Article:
Spotlight On Jo’s Cervical Cancer Trust
London Gynaecology’s Consultant Gynaecologist Narendra Pisal is running South Africa’s Comrades Ultra Marathon on 9th June this year. He is running to raise funds for two charities very close to his heart –The Eve Appeal and Jo’s Cervical Cancer Trust. In this article, we offer a run-down on Jo’s Cervical Cancer Trust, including its origins and aims for the future of women’s health.
What is Jo’s Cervical Cancer Trust?
Jo’s Cervical Cancer Trust is the only UK charity dedicated to women, their families and friends affected by cervical cancer and cervical abnormalities. They provide high quality information and support, campaigning for excellent cervical cancer treatment and prevention – with the aim of seeing cervical cancer prevented and its impact reduced. Their vision is a future without cervical cancer.
How did it all begin?
Jo’s Trust was established in 1999 by James Maxwell, after his wife Jo passed away from cervical cancer at just 40 years of age. Jo felt her diagnosis was due to a combination of factors; her admission to having little knowledge about the causes and symptoms of cervical cancer, her reluctance to challenge medical advice, and the inadequate screening and medical advice she received. Jo’s hope was that every woman affected by this disease could get the support and information they needed in the future.
How are they making their vision to eradicate cervical cancer a reality?
Jo’s Trust commissioned research projecting cervical cancer incidence and mortality in England until 2040 factoring in changes to the vaccination and screening programmes and variations in uptake. By 2022, they want to see:
- A 10% reduction in incidence of cervical cancer across the UK
- 100% of women told about Jo’s Cervical Cancer Trust on their screening invitation
- 66% of women diagnosed with cervical cancer made aware of the charity
- Cervical screening coverage to reach 80%
- HPV vaccination coverage to get to 92%
They plan to get there by:
- Ensuring everyone affected by cervical cancer has access to the best treatment, support and information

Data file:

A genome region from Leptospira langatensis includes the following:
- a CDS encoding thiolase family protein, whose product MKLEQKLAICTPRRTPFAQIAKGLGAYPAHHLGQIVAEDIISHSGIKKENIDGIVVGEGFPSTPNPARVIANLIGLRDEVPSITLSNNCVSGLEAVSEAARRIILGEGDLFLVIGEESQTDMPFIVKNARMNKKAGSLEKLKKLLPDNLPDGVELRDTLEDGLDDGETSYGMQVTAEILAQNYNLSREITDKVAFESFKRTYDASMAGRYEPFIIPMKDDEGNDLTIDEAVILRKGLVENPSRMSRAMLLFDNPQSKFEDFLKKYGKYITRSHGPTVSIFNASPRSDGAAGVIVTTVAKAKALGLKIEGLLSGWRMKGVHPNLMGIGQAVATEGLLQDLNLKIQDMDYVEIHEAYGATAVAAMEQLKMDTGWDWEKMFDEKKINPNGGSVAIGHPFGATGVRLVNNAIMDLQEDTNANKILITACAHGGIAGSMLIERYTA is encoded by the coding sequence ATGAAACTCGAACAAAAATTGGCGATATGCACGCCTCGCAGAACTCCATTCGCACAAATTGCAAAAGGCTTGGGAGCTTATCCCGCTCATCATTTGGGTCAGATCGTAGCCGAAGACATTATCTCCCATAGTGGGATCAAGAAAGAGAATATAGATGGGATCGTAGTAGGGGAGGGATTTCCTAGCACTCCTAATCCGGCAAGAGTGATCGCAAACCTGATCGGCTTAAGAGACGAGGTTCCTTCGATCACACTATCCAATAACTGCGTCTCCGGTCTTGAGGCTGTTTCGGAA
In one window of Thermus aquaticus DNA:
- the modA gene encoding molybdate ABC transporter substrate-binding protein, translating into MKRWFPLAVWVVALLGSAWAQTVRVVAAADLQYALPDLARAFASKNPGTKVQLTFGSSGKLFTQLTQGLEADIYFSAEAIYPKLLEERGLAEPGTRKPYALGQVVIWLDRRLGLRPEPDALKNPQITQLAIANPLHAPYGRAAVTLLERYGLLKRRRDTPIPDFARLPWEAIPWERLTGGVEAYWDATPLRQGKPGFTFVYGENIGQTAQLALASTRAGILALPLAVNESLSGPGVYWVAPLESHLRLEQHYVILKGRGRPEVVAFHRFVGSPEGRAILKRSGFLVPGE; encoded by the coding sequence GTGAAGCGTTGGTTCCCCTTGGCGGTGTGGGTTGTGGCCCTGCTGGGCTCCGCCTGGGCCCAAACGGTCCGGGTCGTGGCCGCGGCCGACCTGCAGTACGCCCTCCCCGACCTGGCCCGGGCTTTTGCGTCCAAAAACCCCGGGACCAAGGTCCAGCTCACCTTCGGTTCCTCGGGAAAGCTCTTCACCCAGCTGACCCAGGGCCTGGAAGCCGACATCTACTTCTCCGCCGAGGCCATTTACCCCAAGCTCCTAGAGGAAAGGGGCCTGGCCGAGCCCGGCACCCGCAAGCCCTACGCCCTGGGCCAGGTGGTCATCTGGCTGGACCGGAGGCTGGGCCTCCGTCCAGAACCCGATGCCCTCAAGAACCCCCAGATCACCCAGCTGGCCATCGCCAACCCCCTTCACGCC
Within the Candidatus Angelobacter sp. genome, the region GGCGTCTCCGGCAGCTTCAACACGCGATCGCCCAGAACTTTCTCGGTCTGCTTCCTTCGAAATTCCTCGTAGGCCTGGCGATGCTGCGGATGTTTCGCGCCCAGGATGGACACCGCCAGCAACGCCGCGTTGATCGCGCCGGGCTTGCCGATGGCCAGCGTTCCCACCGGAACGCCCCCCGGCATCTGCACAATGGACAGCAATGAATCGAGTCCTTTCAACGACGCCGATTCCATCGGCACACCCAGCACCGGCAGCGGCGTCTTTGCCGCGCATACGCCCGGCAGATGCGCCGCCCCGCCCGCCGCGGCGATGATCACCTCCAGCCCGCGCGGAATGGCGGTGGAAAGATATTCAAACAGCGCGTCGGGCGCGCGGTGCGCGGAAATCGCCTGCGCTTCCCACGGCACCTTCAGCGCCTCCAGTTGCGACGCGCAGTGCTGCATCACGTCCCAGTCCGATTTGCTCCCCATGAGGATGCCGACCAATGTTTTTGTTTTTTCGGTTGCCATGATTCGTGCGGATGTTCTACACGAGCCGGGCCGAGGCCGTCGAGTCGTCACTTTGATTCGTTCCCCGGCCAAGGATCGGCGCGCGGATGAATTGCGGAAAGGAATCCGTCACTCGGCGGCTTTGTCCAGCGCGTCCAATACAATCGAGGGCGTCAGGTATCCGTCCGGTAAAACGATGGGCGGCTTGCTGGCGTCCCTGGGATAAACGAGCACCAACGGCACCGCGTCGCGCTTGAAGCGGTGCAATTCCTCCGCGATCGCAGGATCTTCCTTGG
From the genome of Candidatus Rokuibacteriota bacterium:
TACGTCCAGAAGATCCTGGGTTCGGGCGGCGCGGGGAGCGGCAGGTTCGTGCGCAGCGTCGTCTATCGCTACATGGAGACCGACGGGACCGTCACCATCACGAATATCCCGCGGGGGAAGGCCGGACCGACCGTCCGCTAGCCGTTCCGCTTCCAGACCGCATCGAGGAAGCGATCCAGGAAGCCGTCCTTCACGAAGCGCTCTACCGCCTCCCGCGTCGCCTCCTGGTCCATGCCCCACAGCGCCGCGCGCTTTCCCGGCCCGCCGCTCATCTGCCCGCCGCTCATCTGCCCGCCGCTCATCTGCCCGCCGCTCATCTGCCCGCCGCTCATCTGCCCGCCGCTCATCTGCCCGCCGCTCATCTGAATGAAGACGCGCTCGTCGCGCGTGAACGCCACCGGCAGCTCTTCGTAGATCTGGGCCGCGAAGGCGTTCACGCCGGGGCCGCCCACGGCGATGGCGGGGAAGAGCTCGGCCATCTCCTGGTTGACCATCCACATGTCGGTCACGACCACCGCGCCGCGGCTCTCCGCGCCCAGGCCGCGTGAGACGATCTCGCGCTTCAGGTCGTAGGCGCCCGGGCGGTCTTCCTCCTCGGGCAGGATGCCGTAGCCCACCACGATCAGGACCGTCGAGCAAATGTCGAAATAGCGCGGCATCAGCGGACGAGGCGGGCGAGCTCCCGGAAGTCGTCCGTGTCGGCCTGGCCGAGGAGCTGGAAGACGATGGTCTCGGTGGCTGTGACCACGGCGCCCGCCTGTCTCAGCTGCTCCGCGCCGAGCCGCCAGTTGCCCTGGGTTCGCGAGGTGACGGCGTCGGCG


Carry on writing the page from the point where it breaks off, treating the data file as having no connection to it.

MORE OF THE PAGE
- Ensuring significantly greater numbers of women eligible for cervical screening or the HPV vaccination ‘truly’ understand the importance of cervical cancer prevention, making an informed choice and taking up the offer
- Running targeted national campaigns to see improvements and change in health policy and practice
- Championing quality in local health practice to promote and ensure access to the best cervical cancer prevention and treatment programmes
- Building and fostering partnerships both across the UK and worldwide that will enable them to have the greatest impact possible
- At least doubling sustainable funding by 2022
Where might your money go?
- It costs £12,000 to run their Lets Meet event – an annual informal information and support day for women and their loved ones affected by cervical cancer.
- The annual cost of their Ask the Expert service, which enables women and their loved ones to receive direct confidential responses from a medical professional, costs £19,000.
- £5000 will cover the cost of a Mini Meet event, which provides women and their families the opportunity to connect with others, share experiences and get answers to their questions in a relaxed and supportive environment.
Why we are supporting Jo’s Cervical Cancer Trust
Last year, over 3,200 women were given a life-changing diagnosis of cervical cancer, and 890 women sadly lost their lives to the disease. A further 220,000 women are told every year they have a cervical abnormality that may require treatment. Cervical cancer is one of the most common cancers in women under 35.
Largely, it can be prevented. Cervical screening protects against 75% of cervical cancers, and every year in the UK an estimated 5,000 lives are saved through the national cervical screening programme (also known as a smear test). Despite this, cervical screening attendance is falling and 1 in 4 women fail to attend their smear test.
Jo’s Trust are doing crucial work when it comes to both raising awareness and uptake of cervical screening, and dealing with cervical cancer itself after diagnosis.
Mr Pisal says“I have chosen to support Jo’s Trust and Eve Appeal. I am passionate about women’s health but sadly as a gynaecologist I see many patients who have been affected by a gynaecological cancer. Every day in the UK, 58 women are diagnosed with a gynaecological cancer and 21 will die. There is still a lot of work to do in raising the awareness, discovering new treatments and ultimately supporting women and their families through these diseases. These two charities are doing great work to bring gynaecological cancers to the forefront, onto the agenda and support groundbreaking research.”